In a hotly anticipated Eastern Conference final matchup, the Rangers will face what is sure to be another long series against the New Jersey Devils, 18 years after Stephane Matteau scored in double-overtime of Game 7 against Martin Brodeur, which was the last time the two teams met in the Conference Finals.
Game 1 will commence at 8 p.m. in Madison Square Garden, the first night of work for the Devils since Tuesday when they knocked off the Flyers in Philadelphia. Compared to the Rangers’ seemingly non-stop schedule over the last month, New Jersey’s time off can give the team an almost-automatic advantage. There is no doubt the Rangers are tired mentally and physically. The question becomes is this well-conditioned team stronger when given a consistent schedule, or will the third-round of the playoffs weaken them to a point where the squad runs out of gas?
Home-ice advantage has saved the Rangers’ season in the first two rounds thus far, most notably in the Game 7s. Will the energy from the home crowd be enough to stop New Jersey’s surging offense? Will the mocking chants of ‘Marty! Marty!’ give the Rangers an extra push?
There is perhaps no player more ready and willing to face the Rangers than the veteran Martin Brodeur. The 40-year old goaltender has looked like a younger version of himself these first two rounds: in 5 starts against the Flyers, he posted a 2.2 goals against average, allowing only 11 goals on 134 shots. Brodeur is 4-4 against Lundqvist all-time in the postseason, but he said that fans at the Prudential Center have given the Devils a significant boost in these 2012 playoffs.
“[We] never got a chance to get our fans into really cheering us on and being the extra man that we need sometimes because of the way we played in our own building [in the 4-1 Conference Quarterfinal loss to the Rangers in 2008]. And I think this year’s a lot different. We played Florida. Fans were great. We played Philly, a pretty close rival, and the Devils fans were unbelievable, and we expect more of the same when we’re going to get to our building. And that’s going to help us mainly go over, be a little more consistent throughout the whole series here.”
The Devils have lost four of their last five postseason matchups against the Rangers, most recently in 2008. They swept New York in the Conference Quarterfinals in the 2005-2006, but haven’t advanced this far since they won the Stanley cup in 2003. The cross-Hudson rivals have met in only one other Conference Final, a series which anyone in the Tri-state area in 1994 will seldom forget.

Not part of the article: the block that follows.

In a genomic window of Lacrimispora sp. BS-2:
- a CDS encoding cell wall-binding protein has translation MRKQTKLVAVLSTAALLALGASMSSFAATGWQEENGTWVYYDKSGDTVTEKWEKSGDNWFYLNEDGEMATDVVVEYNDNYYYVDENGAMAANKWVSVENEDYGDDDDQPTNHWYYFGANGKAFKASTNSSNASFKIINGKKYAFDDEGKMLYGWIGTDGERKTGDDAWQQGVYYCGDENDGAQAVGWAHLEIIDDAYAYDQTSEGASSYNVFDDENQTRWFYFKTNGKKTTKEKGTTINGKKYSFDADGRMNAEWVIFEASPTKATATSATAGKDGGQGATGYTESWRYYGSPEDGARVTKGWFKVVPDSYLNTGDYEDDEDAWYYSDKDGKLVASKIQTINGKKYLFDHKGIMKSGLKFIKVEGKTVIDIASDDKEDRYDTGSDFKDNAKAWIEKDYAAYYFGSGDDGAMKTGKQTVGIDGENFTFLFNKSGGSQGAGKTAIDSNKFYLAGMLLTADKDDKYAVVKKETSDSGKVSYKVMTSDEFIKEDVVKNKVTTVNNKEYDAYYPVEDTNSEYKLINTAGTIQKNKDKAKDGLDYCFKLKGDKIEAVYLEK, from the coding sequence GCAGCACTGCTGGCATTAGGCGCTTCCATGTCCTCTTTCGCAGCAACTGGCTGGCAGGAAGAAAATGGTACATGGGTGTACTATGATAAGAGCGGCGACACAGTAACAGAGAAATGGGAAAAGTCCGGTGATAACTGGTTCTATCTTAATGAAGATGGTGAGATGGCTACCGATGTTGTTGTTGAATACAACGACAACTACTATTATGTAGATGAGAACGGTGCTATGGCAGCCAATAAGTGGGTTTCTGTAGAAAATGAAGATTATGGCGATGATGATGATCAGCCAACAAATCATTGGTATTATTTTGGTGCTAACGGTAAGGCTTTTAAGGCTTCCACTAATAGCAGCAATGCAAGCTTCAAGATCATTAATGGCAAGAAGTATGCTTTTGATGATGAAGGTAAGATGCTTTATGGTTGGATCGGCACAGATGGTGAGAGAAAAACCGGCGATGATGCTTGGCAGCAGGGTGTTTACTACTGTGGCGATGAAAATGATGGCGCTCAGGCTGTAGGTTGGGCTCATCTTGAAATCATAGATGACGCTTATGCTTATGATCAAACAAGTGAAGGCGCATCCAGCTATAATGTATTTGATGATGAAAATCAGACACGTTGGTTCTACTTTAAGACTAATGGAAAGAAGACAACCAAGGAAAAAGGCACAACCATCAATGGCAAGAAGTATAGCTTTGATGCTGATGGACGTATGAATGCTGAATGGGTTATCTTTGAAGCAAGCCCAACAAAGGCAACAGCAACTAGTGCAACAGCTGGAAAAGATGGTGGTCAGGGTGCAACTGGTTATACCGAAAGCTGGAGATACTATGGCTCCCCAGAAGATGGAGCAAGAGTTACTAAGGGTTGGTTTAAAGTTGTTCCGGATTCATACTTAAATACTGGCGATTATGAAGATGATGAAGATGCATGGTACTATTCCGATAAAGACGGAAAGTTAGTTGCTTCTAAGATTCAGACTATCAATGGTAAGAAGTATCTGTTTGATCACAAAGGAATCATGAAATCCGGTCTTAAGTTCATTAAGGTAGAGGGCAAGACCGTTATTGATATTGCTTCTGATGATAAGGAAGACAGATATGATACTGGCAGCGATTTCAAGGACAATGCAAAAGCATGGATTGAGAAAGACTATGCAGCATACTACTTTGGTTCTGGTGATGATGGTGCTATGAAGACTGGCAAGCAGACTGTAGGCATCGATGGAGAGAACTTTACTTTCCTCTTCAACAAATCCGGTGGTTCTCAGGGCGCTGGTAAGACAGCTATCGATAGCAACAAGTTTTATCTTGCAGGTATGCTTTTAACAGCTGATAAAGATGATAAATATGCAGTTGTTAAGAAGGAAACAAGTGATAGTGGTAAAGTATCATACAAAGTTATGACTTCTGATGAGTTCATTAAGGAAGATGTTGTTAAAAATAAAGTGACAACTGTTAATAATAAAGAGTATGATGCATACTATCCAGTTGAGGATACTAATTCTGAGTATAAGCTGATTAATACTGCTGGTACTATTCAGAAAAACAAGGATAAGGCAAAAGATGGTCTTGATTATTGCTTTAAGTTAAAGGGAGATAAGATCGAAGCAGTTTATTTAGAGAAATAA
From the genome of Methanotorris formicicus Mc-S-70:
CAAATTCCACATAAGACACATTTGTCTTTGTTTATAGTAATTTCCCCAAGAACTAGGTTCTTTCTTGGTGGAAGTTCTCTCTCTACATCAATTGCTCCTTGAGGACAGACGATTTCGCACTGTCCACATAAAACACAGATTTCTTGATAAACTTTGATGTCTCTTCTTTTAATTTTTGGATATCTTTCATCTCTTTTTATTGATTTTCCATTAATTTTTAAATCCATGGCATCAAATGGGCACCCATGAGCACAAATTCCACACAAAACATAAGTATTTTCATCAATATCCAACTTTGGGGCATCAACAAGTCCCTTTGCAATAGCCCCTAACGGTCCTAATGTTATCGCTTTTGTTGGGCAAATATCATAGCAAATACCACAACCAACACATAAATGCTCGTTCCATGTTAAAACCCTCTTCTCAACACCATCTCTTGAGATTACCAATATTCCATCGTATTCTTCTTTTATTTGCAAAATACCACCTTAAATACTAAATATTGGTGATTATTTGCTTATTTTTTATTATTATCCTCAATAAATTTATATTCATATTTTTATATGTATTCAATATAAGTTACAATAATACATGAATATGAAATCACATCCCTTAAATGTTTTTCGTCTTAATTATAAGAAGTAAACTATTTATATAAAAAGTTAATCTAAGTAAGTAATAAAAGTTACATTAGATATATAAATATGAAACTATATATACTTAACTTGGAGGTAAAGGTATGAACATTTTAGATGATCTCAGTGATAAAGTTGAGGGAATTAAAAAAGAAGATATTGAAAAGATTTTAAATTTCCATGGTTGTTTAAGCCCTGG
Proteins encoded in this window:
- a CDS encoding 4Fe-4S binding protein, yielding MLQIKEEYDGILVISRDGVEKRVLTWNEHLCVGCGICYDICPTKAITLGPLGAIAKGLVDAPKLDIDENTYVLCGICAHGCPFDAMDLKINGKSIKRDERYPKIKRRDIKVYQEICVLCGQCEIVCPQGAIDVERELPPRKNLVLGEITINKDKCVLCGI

In their first Conference Final since the 1996-1997 season, the Rangers will be facing a stronger offense in the Devils and a more reliable goaltender in Brodeur. New York scored only 15 goals in the Washington series, which means they will need to muster more second chances off Brodeur.
Here are some keys for the Rangers, other than Lundqvist being Lundqvist:
- Get men to the front of the net. Brodeur is one of the best when it comes to shutting down rebound opportunities. If the Blueshirts can maintain pressure in front of the crease and put some big bodies such as Brian Boyle and Mike Rupp to screen Brodeur, they should be able to generate solid scoring chances.
- Stay out of the penalty box. In the playoffs, the Devils are 9-for-43 on the man-advantage (20.9%), but have scored in 6 of 18 opportunities at the Prudential Center. New York has been called on several delay of game and too-many-men penalties, which have in some cases swung the momentum the other direction. Two early penalties, both from Anton Stralman, in Games 4 and 6 of the Washington series set the tone and led to losses for the Rangers. If they come out strong, we’re likely to see a consistent effort.
- Score the first goal. Of course, the first goal is always big, but for the Rangers, it makes you or it breaks you. As stated, each team that scored first in the Rangers-Capitals series won the game. New York has been a two-faced team at times this postseason. When they get off to a good start and score early, they remain confident and control the puck better.
Here are the keys for the Devils, aside from Brodeur being Brodeur:
- Keep up the forecheck. New Jersey upped the ante against the Flyers with their unrelenting forecheck presence. The epitome of this persistent voracity came when New Jersey’s David Clarkson caused goalie Ilya Bryzgalov to deflect the puck into his own net in the series clincher. If the Devils were able to shut down Philly’s potent offense, they should be able to do the same against the Rangers’ lighter, less threatening squad.
- Control the puck. If the Devils maintain control of the puck, they will most likely control the game. If they can beat the Rangers at their own technique, i.e. winning puck battles deep and up against the boards, it will smother New York’s chances to generate scoring chances.
- Elevated shots = Elevated success. Lundqvist has shown few weaknesses these playoffs, but the one that has hurt the Rangers more than once is his glove-side high. Shots that come near his pads have almost no chance of entering the cage, so Kovalchuck, Parise and the rest of the Devils’ snipers will be looking towards the top shelf.
Schedule of Games:
Game 1: Monday, May 16 – Devils vs. Rangers, 8:00 PM (ET)
Game 2: Wednesday, May 18 – Devils vs. Rangers, 8:00 PM (ET)
Game 3: Saturday, May 19 – Rangers vs. Devils, 1:00 PM (ET)
Game 4: Monday, May 21 – Rangers vs. Devils, 8:00 PM (ET)
*Game 5: Wednesday, May 23 – Devils vs. Rangers, 8:00 PM (ET)
*Game 6: Friday, May 25 – Rangers vs. Devils, 8:00 PM (ET)
*Game 7: Sunday, May 27 – Devils vs. Rangers, 8:00 PM (ET)
* If necessary
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